Threshing the Cosmic Chaff
The Reckoning of a Degenerate World
“Whose fan is in his hand and he will thoroughly purge his floor and gather his wheat into the garner; but he will burn up the chaff with unquenchable fire.” —Matthew 3:12 King James Holy Bible
In order to thoroughly comprehend the contents of Gabriel North’s book Threshing the Cosmic Chaff it is imperative that readers understand the significance of the book’s title. In the Old Testament of the Holy Bible Psalm 1:4 states “The ungodly are not so. They are like chaff that the wind blows away.” The above quote from the book of Matthew illustrates a type of threshing of the chaff that occurs with fire. Threshing is an agricultural technique of separating the chaff-scaly hardened waste product-from the wheat rice or other edible plant material. Threshing cosmic chaff is a metaphor that illustrates the separation of those individuals who are deemed worthy from those who are not in the eyes of a Judeo/Christian God in accordance to laws that are set forth in the King James Version of the Holy Bible.
A thousand years ago humanity thought the earth was the center of the universe. Science and time have proven that the earth isn’t even the center of its own galaxy. North attempts to show the reader that Christians can no longer think of God’s laws and divine plan as being limited to only this planet. He writes “I think there is a direct correlation between our physical location within the galaxy and our ‘spiritual rank’ as beings….Did God in his infinite wisdom place us in direct proportion to our spiritual worth a specific distance from the center of the galaxy knowing the mathematical balance between our scientific evolution and our spiritual growth?” Some questions and answers proposed by Threshing the Cosmic Chaff seem equivalent to the inane question of how many angels can dance on the head or point of a pin (a theological puzzle that scholars often mistakenly associate with the works of Aquinas). Other segments read like Kierkegaard explaining Plato and the Socratic Method and still other parts are like a Barthian journey through Dante’s Inferno that encompasses the whole universe.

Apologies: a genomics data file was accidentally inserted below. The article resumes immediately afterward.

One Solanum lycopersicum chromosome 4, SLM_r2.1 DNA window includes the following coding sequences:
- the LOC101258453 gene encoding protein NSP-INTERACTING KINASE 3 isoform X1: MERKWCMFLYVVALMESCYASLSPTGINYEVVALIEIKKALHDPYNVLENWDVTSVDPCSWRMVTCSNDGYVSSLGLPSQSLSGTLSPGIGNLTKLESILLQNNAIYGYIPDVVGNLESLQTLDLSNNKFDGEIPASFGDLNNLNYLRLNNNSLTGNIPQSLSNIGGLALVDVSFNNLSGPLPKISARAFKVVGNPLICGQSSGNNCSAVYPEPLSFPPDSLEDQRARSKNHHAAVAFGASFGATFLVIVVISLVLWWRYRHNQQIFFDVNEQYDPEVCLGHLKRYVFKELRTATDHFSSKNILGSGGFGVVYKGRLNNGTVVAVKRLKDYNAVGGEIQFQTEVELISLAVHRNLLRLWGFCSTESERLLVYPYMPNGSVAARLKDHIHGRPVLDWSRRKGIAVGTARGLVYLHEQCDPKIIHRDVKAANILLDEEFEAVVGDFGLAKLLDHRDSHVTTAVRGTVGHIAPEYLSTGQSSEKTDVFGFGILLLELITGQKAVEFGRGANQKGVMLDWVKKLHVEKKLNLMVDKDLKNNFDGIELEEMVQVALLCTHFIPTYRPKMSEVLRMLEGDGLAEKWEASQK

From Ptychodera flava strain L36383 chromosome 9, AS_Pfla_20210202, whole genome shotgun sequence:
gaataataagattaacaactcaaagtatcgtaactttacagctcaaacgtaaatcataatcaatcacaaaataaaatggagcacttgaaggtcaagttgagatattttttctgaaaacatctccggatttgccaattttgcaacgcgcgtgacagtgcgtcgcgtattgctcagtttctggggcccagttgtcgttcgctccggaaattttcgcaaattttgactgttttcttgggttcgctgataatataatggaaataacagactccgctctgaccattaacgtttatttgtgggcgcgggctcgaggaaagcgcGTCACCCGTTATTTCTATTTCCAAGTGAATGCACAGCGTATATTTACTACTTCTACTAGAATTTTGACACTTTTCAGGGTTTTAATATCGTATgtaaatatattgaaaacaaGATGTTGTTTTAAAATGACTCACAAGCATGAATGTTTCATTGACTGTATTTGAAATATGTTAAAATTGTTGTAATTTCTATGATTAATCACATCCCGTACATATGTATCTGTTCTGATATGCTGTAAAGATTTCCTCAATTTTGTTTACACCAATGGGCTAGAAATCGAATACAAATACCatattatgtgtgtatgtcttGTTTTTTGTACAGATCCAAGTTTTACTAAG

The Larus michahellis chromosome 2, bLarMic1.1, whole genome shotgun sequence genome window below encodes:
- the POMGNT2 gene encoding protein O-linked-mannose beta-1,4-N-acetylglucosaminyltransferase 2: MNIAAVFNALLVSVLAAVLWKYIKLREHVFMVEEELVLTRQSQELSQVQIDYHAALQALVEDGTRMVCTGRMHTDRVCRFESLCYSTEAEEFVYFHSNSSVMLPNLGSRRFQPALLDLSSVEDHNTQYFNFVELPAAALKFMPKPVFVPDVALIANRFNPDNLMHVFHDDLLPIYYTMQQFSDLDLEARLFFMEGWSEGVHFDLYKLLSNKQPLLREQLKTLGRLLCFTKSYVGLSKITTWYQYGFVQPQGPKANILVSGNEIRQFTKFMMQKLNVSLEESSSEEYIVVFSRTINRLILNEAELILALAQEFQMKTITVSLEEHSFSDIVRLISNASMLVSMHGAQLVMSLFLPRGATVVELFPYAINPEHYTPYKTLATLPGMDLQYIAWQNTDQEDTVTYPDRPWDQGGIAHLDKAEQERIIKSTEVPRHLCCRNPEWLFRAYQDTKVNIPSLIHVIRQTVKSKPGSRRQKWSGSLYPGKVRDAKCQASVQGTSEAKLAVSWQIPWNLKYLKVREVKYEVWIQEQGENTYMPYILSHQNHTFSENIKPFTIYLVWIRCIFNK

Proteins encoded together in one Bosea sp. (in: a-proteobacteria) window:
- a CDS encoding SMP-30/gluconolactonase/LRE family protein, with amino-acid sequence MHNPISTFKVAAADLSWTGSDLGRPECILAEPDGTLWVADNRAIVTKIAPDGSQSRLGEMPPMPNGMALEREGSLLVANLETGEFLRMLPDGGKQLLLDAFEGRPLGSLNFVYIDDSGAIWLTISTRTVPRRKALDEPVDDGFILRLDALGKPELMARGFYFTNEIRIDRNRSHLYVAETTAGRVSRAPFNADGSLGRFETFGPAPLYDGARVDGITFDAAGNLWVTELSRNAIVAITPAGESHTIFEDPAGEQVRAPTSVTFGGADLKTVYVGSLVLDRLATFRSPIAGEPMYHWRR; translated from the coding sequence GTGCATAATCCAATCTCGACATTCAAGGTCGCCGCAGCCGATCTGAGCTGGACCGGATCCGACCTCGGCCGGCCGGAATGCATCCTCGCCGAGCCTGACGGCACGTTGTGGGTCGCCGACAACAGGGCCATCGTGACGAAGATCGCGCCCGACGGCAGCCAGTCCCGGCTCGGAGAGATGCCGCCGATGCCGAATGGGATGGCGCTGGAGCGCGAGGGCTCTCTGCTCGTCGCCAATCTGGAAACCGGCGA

The intellect behind the prose is irrefutable as is the author’s strength in the belief that we are living in an “end of times.” An eternal war between good and evil is coming to a head—a battle over all of creation. Humanity is stuck in the middle. Dark forces have been conniving and convincing us to question and rationalize the very idea of God supposedly whispering in our ears to disbelieve. Whether we believe it or not billions of souls must exercise their free will and choose sides. North writes “All this has been a deliberation of the otherworldly monsters permeating our dimension in order to confuse and deceive us. That’s right…The Devil and his angels…Our souls are being harvested by predators.”
Readers who understand that there are semantic limitations of language in describing the immensity and incomprehensibility of an all-powerful all-knowing all-loving God will find this a fascinating read. North even admits the problem of our inability to understand the minutest inkling of a “divine plan” but at the same time becomes caught up in the banality of conjecture. In chapter five disturbingly titled “Extinction or Extermination: Ethnic Cleansing of the Galaxy” he writes “Most of what I’m about to expound on in the pages of this chapter are hypothetical…” Wanting the best of both worlds the Judeo/Christian God is not enough for the author and he combs elements of Buddhism and quantum physics and inserts a smidgen of extraterrestrial existence and astral travel. He writes “Perhaps the galaxy exists inside of each and every one of us. We are eternal since we are offspring of our eternal God. We owe our very life-force to God; therefore we are God possessed. We live and breathe only through the maintenance of the force of God in us…”
Like any religion any metaphysical belief any idea at all that cannot be confirmed by the scientific method Threshing the Cosmic Chaff’s value and validity to the reader comes down to faith—and faith only.
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